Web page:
When most people think about canyonlands, they may not first think of western Colorado. However, the canyons of the Colorado Plateau along Colorado State Highway 141 between Grand Junction and Dove Creek are stunningly beautiful and offer a multitude of options for exploring their hidden depths.
Highway 141 winds its way through roughly 160 miles of rugged terrain on the far western edge of Colorado and makes up part of the Unaweep-Tabeguache Scenic and Historic Byway.
The canyons of western Colorado have been used throughout human history. Historical evidence of ancient peoples, Spanish Conquistadores, Utes, pioneers, miners, and ranchers is prevalent throughout the canyons.
Artifacts and fossils from the Jurassic period can be found in the area, although disturbing or collecting them requires a permit. The Rimrock Historical Museum in Naturita has public exhibits and information on the history of the area. The Museum of Western Colorado in Grand Junction is also a good resource for history buffs.
From Grand Junction driving south, travelers are treated to views of the Unaweep Canyon with some of the oldest rock in Colorado, dating back 1.7 billion years, that form cliffs reaching over 1200 feet into the sky.
Unaweep is a Ute word meaning “canyon with two mouths,” referring to East Creek that drains toward the Gunnison River and West Creek that drains to the Dolores River. The two creeks draining out of the canyon in opposite directions is geologically unique to the Unaweep.
The origins of the canyon remain a mystery, but some geologists believe that this may be a result of the ancestral Colorado River path, which now flows north of the canyon due to subsequent regional uplift.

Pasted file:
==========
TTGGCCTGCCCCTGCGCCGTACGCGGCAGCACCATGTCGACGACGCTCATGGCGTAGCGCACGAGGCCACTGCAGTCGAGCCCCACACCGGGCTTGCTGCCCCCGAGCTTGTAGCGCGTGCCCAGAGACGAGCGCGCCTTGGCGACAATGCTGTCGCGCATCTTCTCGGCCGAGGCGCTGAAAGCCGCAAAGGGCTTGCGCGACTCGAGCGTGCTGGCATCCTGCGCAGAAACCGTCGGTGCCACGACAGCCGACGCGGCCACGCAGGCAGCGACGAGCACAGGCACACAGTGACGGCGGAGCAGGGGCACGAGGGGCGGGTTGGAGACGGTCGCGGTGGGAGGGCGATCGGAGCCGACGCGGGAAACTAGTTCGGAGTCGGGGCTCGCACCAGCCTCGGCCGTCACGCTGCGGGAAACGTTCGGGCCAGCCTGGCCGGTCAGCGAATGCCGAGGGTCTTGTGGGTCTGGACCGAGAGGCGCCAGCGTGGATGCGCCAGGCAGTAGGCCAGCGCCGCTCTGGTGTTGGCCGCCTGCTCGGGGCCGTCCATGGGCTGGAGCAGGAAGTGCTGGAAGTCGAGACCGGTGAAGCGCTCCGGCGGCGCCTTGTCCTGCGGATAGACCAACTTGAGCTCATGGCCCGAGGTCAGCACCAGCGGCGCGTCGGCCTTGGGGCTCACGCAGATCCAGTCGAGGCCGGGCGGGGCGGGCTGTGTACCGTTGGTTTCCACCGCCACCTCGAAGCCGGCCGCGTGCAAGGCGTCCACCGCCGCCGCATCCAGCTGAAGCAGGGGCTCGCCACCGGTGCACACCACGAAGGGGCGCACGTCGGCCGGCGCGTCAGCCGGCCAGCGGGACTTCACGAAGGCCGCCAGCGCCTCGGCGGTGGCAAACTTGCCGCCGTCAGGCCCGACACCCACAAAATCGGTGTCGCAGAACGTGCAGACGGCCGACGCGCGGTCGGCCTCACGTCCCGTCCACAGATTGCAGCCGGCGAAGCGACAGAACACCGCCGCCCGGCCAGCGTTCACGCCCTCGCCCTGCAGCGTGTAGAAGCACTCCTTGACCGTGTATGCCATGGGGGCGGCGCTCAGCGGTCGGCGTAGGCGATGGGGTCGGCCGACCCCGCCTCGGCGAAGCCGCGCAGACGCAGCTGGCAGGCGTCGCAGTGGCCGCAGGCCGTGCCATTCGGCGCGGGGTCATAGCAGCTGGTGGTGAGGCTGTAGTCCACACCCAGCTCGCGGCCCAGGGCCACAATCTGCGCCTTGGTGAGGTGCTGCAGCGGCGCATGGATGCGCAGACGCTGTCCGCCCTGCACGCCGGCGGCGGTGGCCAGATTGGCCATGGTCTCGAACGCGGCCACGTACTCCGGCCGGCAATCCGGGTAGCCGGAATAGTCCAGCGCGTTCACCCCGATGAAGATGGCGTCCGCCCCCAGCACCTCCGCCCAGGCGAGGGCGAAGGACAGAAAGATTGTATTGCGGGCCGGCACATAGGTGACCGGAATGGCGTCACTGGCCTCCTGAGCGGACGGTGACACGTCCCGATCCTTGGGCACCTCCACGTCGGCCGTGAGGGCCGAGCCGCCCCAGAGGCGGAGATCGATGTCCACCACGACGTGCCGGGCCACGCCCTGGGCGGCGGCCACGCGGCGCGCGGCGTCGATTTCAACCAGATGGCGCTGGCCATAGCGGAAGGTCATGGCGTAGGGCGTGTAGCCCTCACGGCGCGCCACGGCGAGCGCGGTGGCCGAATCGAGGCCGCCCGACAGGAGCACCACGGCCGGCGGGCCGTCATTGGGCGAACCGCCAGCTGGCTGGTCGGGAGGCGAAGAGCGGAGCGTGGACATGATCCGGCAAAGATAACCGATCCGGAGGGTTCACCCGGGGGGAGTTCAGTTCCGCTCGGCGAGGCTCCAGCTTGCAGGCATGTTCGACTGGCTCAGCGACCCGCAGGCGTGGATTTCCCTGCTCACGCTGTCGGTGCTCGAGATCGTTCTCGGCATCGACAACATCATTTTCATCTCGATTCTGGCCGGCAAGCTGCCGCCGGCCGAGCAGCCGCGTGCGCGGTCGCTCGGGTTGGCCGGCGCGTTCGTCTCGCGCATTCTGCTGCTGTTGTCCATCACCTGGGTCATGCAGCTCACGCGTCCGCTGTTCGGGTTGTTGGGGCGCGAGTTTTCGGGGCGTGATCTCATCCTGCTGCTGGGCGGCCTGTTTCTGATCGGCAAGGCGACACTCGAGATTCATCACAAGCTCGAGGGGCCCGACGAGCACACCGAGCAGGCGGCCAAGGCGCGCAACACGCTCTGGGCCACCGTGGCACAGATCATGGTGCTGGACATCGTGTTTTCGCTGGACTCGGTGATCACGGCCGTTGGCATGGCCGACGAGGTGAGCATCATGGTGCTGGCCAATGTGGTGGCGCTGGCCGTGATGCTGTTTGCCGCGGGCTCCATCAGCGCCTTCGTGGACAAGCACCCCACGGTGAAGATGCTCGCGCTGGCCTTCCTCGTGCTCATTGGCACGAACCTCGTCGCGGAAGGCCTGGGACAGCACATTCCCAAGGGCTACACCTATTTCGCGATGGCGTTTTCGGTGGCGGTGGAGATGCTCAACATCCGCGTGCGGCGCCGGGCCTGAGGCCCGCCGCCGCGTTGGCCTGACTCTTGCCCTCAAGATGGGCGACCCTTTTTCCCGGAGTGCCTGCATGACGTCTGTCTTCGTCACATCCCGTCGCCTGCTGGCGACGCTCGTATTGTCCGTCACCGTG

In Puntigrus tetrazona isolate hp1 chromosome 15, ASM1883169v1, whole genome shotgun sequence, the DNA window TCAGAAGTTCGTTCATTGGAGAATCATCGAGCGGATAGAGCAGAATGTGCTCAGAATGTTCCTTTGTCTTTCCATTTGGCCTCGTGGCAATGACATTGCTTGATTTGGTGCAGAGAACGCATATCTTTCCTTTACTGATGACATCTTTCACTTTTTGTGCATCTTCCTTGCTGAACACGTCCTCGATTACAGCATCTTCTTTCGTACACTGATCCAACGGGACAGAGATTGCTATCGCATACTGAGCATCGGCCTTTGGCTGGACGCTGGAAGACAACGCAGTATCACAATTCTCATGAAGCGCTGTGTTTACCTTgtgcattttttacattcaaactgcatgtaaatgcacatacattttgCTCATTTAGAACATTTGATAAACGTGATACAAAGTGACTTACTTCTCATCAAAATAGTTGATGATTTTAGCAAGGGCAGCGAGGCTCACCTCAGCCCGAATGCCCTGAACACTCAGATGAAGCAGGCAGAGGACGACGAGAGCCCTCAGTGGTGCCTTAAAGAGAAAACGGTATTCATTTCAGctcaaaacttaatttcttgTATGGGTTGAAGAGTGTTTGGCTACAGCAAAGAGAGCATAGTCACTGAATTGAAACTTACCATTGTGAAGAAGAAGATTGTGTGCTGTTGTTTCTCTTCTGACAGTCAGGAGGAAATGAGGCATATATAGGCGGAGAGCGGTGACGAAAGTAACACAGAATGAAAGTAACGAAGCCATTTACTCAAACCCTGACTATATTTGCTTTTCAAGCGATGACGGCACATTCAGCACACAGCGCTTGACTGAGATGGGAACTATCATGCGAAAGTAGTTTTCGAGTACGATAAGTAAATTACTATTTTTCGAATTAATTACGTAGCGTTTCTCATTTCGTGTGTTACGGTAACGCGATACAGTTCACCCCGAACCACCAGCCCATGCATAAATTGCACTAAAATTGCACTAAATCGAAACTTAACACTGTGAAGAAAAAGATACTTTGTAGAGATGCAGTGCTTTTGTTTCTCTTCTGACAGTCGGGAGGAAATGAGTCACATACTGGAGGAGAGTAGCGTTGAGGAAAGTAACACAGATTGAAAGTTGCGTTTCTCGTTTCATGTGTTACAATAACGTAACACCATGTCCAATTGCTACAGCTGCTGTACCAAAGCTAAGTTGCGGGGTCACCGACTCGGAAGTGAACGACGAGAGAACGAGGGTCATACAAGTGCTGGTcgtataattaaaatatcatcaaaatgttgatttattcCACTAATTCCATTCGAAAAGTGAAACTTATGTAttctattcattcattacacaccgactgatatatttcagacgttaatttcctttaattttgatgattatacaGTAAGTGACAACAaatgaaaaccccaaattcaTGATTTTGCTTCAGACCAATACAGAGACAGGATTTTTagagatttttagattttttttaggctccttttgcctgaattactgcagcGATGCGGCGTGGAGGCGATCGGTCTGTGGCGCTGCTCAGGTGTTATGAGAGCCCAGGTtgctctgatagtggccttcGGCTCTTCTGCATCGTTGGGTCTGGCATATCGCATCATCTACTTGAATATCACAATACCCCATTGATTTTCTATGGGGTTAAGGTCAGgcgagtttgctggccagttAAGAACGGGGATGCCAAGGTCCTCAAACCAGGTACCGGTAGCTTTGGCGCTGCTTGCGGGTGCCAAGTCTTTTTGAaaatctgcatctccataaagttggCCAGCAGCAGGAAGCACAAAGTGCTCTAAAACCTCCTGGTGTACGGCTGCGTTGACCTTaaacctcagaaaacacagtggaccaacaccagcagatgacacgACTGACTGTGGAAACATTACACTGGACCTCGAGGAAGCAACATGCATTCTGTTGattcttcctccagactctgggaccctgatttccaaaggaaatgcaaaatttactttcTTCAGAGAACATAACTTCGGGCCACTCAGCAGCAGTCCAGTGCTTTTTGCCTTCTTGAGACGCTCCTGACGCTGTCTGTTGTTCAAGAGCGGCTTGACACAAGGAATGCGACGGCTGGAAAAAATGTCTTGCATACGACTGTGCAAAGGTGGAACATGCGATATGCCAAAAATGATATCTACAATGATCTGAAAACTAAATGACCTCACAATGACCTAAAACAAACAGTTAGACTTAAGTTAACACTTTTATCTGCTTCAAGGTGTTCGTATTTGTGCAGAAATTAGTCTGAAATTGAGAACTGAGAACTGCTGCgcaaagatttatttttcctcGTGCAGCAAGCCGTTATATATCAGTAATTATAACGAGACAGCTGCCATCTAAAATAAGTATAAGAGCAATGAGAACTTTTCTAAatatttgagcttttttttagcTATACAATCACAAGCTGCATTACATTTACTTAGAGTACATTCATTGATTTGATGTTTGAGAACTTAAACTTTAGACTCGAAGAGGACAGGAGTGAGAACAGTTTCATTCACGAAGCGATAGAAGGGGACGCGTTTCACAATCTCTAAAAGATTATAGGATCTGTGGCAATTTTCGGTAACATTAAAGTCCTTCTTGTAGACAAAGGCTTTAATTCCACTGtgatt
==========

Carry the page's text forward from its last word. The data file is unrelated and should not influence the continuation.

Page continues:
The historic Driggs Mansion remains can be found in Unaweep Canyon on the east side of Highway 141. Built in 1918 for a cattle rancher, this sandstone building features an Italian design from quarried stone, featured six rooms and at least two fireplaces in roughly 1,200 square feet. The Driggs Mansion was included as a Colorado Historic Property in 2005.
The town of Gateway is in the beautiful slick-rock country of Dolores Canyon. Areas along the Dolores River are known as “Uranium Country” because of the mining history for uranium and vanadium during the 1940s and ’50s.
Gold, silver, and copper were also mined in the area. As you wind along the Dolores Canyon, you will see historical remnants of the mining activity, including old coke ovens and the Hanging Flume, a 7-mile long structure that hangs 150 feet over the river and was built in 1889 to move water to mines from the river below.
As you get into Naturita you will find a historic marker to commemorate the 1776 Dominguez Escalante Expedition, when two Franciscan friars explored southwestern Colorado in search of a route from Santa Fe, New Mexico to the missions in California.
In Naturita, a junction with Highway 145 allows travelers to explore the San Miguel River canyon areas east to Telluride.
If you continue following Highway 141 south, Naturita will take you through Disappointment Valley, once the home of pioneer Lizzy Knight, a female blacksmith and cattle rancher that settled in the area. Her homestead that was built in 1881 still remains and is on the Colorado Preservation list to be preserved. Wild horses (part of the Spring Creek Basin herd) still roam the areas around Disappointment Valley.
Once you get to Dove Creek, Highway 141 merges with Highway 491 (formerly US 666) coming out of Monticello, Utah. The Dove Creek area gives travelers views of mountain ranges in Colorado (La Plata Mountains and La Sal Mountains), Utah (Abajo Mountains), New Mexico (Monument Rocks), and Arizona (Pastora Peak).
The Old Spanish Trail trade route passed through Dove Creek, allowing trade between 1829 and the 1850s. The Brewer Mesa Pueblo and Brewer Canyon Pueblo sites have archaeological artifacts that date back to the 11th century.
For those traveling with horses or looking for a place to camp in the Dove Creek area, the Sun Canyon Ranch offers a quiet setting with several RV spots, 50-amp electrical hookups, and a horse hotel with matted 12 x 12 stalls and outdoor paddocks.
There are thousands of acres of BLM land throughout the region for boondocking, along with more established RV park areas. BLM has an interactive map online that can help with travel planning, as well as RV LIFE Trip Wizard.